25.3 Comparing odds: Sampling distribution

From the numerical summary table (Table 25.2), the odds of a student eating most meals off-campus is:

  • \(26\) for students living with their parents.
  • \(4.375\) for students not living with their parents.

So the OR of eating most meals off-campus, comparing students living with parents to students not living with parents, is \(26 \div 4.375 = 5.943\). The odds are different in each group, and hence the OR is not one. The OR means that the odds of eating most meals off-campus is 5.943 times larger for students living with their parents.

Of course, every sample of students is likey to be different, so the OR varies from sample to sample, so there is sampling variation. This means that the odds ratio has a sampling distribution and a standard error.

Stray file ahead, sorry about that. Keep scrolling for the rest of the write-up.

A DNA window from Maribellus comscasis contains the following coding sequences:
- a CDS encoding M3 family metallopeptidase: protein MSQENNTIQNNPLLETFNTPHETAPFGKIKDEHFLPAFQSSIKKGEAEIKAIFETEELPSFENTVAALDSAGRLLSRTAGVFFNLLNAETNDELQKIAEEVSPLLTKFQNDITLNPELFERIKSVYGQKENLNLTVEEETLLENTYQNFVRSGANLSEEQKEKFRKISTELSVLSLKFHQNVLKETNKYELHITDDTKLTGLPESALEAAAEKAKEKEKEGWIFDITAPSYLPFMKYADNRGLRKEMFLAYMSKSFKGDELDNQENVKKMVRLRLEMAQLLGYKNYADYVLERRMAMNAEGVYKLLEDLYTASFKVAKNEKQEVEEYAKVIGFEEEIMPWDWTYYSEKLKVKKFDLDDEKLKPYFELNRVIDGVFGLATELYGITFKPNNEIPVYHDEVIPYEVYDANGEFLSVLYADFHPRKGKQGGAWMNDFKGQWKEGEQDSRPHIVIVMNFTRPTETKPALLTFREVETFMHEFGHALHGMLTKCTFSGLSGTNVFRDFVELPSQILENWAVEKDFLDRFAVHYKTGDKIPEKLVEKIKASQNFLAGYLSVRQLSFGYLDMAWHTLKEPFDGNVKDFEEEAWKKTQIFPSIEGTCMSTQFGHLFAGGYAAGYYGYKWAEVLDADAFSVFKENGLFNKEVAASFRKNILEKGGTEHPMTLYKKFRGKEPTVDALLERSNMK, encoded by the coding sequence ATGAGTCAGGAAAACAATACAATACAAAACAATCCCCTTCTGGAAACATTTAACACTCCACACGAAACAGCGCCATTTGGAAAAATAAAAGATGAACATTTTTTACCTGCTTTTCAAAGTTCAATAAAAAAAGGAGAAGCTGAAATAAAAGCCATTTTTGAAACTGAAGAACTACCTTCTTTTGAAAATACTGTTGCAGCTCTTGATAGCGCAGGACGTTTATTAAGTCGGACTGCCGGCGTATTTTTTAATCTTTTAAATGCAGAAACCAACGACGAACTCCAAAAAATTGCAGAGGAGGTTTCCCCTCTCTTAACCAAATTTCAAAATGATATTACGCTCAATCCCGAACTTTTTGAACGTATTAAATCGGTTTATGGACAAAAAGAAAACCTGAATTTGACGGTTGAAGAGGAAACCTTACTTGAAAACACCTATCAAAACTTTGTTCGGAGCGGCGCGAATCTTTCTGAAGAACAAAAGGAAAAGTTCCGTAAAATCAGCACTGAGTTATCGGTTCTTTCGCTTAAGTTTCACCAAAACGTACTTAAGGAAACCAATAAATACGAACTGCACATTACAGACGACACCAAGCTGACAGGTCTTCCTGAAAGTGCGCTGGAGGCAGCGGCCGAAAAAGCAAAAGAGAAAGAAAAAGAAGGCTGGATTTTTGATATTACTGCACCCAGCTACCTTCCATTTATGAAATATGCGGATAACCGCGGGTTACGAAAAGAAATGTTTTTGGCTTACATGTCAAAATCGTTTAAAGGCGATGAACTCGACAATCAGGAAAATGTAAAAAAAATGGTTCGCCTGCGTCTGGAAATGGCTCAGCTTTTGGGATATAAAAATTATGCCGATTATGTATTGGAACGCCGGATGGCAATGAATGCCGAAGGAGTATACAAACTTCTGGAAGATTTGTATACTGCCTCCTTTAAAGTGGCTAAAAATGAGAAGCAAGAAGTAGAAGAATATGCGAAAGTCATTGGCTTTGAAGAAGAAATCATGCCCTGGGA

Unfortunately, the sampling distribution of the sample OR is not a normal distribution.9 Fortunately, a simple transformation to the sample OR has a normal distribution. For this reason, we will use software output for finding the CI for the odds ratio, and not discuss the sampling distribution directly. In other words, we will rely on software to find CIs for odds ratios.

  1. For those who want to know (this is optional): The OR is only defined for non-negative values so a normal distribution is inappropriate. However, the logarithm of the OR has an approximate normal distribution under certain conditions.↩︎